Conference content focused on the environmental effects on chronic conditions such as asthma, cancer, respiratory disease, as well as other relevant topics such as physical activity environment in children, health impact assessments, utilizing the CHANGE Tool, utilizing the MAPPS Tool, creating partnerships between health and local planning agencies, health equity, health policy and others.

While the virtual conference has ended, there will be a new one in early 2017, exact date to be announced. 

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Tracking Network

NEHA/CDC: Environmental Public Health Tracking Network

Local health departments have a number of resources available to gain an understanding of the community in which it serves, however, sometimes the data and the numbers just aren’t available. When it comes time to decide ways to ensure a community is thriving and healthy, it is important to find those numbers and data so the department can address the most pressing issues first.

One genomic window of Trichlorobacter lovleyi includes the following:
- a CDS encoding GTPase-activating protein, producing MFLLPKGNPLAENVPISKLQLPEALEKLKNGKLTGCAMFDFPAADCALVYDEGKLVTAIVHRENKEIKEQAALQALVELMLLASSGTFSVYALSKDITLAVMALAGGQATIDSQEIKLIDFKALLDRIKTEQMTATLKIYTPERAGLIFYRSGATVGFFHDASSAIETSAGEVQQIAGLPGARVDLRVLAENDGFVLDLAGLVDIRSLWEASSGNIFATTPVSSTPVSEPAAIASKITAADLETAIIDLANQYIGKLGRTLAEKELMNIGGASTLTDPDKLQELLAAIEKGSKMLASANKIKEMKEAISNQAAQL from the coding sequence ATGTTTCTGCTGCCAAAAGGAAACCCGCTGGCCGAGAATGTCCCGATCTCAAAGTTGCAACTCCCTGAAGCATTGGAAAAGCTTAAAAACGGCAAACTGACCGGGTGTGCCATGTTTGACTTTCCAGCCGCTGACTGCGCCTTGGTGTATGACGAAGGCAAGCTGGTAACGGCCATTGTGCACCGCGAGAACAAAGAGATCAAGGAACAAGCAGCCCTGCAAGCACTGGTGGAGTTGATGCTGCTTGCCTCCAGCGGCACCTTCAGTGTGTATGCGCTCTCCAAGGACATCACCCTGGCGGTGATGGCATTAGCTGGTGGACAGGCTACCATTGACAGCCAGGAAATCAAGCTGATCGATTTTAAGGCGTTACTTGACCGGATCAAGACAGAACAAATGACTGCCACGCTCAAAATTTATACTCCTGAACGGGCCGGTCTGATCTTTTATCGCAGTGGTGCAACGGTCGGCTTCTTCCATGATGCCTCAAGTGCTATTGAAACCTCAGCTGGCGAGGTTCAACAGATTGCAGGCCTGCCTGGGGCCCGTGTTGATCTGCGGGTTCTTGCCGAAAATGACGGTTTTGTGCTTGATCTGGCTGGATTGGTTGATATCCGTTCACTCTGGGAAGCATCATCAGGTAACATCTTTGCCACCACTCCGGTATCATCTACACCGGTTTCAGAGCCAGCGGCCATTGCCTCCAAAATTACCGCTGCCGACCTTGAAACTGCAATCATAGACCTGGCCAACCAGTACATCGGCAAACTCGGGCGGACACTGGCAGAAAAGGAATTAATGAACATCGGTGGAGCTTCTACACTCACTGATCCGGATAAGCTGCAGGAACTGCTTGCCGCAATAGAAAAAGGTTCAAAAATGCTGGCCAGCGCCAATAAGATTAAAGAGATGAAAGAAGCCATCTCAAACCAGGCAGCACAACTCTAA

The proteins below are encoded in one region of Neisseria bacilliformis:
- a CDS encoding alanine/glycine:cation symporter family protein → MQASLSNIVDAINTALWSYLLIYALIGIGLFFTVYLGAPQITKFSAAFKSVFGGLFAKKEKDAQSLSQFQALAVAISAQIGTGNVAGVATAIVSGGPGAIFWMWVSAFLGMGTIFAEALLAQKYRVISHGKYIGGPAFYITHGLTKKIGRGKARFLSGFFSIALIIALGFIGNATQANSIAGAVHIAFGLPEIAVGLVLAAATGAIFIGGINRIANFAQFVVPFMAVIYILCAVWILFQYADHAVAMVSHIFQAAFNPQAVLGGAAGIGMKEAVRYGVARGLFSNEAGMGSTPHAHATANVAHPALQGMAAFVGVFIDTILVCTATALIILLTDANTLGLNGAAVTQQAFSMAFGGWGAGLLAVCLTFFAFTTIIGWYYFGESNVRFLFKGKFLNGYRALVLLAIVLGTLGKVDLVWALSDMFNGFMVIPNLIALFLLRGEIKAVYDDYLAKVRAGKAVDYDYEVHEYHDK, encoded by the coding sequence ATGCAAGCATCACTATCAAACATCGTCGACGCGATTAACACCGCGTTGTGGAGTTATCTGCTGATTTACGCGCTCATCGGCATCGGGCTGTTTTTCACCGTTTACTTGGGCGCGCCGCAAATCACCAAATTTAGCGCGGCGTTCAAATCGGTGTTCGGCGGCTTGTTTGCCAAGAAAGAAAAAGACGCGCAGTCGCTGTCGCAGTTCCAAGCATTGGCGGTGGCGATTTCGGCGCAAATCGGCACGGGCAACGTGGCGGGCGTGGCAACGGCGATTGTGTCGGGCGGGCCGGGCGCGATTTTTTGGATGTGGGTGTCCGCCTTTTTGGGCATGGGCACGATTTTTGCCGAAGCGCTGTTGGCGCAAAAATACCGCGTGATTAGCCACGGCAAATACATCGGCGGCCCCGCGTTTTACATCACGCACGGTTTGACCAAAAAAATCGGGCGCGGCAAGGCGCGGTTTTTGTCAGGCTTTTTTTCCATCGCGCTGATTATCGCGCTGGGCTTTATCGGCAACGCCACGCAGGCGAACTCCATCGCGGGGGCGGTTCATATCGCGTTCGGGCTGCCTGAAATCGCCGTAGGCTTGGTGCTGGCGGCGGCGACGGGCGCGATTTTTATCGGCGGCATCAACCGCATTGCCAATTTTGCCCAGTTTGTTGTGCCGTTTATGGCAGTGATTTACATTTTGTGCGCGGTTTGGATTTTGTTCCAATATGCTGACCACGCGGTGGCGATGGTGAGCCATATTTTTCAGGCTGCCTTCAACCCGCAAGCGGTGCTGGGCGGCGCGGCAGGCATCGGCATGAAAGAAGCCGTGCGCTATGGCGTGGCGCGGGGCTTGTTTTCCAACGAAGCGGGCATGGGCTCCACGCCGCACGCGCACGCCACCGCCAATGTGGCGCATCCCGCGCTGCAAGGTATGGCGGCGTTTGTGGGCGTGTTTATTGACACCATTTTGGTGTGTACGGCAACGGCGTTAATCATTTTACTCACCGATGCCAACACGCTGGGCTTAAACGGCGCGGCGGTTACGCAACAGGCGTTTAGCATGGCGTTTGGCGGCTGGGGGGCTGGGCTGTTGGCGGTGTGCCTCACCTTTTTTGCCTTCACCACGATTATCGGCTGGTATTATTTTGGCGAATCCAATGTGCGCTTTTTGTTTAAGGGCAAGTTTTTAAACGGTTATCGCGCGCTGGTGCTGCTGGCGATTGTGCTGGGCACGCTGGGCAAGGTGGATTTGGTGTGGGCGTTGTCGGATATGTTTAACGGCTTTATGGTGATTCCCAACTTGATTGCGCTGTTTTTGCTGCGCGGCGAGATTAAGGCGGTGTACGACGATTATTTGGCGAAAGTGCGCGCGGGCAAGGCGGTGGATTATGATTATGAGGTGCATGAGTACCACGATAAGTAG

The partnership between NEHA and the CDC is creating a solution that many local health departments face when it comes to lacking data.  The Environmental Public Health Tracking network is a collection of data from environmental hazards to human health effects surveillance. With 26 local health departments already providing their data to the over-arching network, it is already seeing an increase in use.

In order to help engage more local health departments and educate the community about the benefits of EH tracking, NEHA has offered an Environmental Public Health Tracking Virtual Conference to anyone interested in learning more about the Tracking Network. Additionally, NEHA will host another virtual conference in 2017 (date is to be announced).